However, SEADDE mainly addresses the South East Asia region so it is not really a good basis for making valid international comparisons of excellence. To do that, you need to bring in other regions. North America and Europe are the obvious examples as they have some very good schools of dentistry.
Then you can make quantitative comparisons and decide how things stack up. You have to include research and postgraduate education as well as undergraduate education. After that intangible factors which contribute to long-term reputation become involved. Some Europeans and American institutions have been building their reputations for many years. Now Asian dental schools like those in Hong Kong and Singapore are getting in on the act but Malaysian schools still have a distance to go in that regard.
There is a formal requirement for students to do a research project in Malaysian BDS curriculum guidelines. That seems to me to be quite sufficient to introduce students to research and only needs monitoring during Dental Council visits to make sure it is carried out properly in each Malaysian dental school.
Here at IMU, I find the resulting student projects are quite impressive and when I assess I usually can give high marks to the student’s written research reports. There are rarely if ever border lines marks. And the standard is rising each year. So against that background, I think that no additional encouragement for dental students to do more research is needed at present.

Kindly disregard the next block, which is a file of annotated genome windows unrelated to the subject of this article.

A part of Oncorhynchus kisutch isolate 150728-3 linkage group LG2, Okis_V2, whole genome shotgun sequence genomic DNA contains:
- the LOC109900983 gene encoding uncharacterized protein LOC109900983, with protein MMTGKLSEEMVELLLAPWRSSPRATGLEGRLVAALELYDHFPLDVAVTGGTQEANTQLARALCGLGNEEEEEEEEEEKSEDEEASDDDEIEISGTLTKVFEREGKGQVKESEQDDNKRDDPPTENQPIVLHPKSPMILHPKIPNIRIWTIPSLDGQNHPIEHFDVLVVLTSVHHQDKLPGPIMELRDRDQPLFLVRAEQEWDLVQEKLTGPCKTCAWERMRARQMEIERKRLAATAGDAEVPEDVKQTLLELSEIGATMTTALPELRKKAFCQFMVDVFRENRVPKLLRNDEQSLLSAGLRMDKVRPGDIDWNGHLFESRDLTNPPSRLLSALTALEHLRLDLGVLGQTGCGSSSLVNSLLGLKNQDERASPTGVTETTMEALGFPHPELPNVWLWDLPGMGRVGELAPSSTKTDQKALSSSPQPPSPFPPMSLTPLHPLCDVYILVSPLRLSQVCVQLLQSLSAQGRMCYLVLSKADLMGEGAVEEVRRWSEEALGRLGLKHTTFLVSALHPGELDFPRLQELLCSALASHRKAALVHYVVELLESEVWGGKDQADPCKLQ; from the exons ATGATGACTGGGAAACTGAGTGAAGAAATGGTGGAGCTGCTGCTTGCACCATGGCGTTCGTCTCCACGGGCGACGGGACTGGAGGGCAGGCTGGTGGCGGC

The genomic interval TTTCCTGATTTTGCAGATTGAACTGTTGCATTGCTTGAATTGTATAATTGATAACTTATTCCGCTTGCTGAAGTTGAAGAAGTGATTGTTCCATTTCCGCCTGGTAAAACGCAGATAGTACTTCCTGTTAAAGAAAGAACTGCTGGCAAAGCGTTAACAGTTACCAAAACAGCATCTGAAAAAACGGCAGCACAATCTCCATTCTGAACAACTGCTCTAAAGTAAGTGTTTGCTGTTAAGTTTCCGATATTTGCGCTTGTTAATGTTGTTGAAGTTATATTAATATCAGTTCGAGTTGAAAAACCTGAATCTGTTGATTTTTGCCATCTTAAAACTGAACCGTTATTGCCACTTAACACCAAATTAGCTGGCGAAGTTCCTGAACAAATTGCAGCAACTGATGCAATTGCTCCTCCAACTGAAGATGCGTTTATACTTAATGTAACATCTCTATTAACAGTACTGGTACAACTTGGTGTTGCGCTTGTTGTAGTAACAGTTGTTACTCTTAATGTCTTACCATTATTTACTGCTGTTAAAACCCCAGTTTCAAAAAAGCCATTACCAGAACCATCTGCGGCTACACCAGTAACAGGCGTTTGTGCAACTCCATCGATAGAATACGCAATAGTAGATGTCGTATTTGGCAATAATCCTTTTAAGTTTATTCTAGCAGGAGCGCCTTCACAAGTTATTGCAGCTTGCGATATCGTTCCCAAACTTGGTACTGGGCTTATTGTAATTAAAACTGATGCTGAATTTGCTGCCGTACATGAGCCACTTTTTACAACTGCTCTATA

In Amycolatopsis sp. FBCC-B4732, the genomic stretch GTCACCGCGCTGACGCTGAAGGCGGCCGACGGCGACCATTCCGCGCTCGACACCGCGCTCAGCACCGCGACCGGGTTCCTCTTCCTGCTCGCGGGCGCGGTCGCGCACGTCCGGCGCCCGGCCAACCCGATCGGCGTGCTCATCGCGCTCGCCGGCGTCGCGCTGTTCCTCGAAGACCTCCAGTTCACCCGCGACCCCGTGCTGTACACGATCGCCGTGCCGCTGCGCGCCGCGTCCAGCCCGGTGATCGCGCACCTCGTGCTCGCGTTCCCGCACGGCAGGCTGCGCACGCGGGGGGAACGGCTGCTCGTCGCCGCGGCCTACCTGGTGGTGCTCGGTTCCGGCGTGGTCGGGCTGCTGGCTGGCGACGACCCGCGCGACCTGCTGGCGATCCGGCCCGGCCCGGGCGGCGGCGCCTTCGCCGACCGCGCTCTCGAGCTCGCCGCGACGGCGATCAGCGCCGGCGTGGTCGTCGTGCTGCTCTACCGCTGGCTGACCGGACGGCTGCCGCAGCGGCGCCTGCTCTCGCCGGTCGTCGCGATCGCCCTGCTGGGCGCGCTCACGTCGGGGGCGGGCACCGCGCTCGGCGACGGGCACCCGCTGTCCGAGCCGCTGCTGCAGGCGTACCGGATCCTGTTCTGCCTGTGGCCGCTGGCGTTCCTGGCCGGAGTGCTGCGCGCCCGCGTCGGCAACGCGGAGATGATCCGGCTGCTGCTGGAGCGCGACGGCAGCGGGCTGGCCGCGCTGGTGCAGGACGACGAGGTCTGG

Before we move on to another question, however, I would add that all BDS students should know that the most highly regarded specialist training programmes require a research project to be completed. So students should take their undergraduate research training very seriously as it will give them good prior experience of that component of dental specialist training.
The problem has already been widely anticipated and discussed during all the time I have been in Malaysia so I believe market and other forces will head it off before it happens.
But to ensure the correction process goes smoothly, there should be clear, well-informed and well- enforced guidelines for those who are allowed to enter and complete BDS training. Care has to be taken to ensure that unsuitable people do not manage to get to become dentists whilst expansion of dental education places is taking place.
There are three major stakeholder groups who have an interest here, the public, the profession and the government. The guidelines for selection and examination of those who want to dentists should be developed cooperatively by representatives of all those three groups.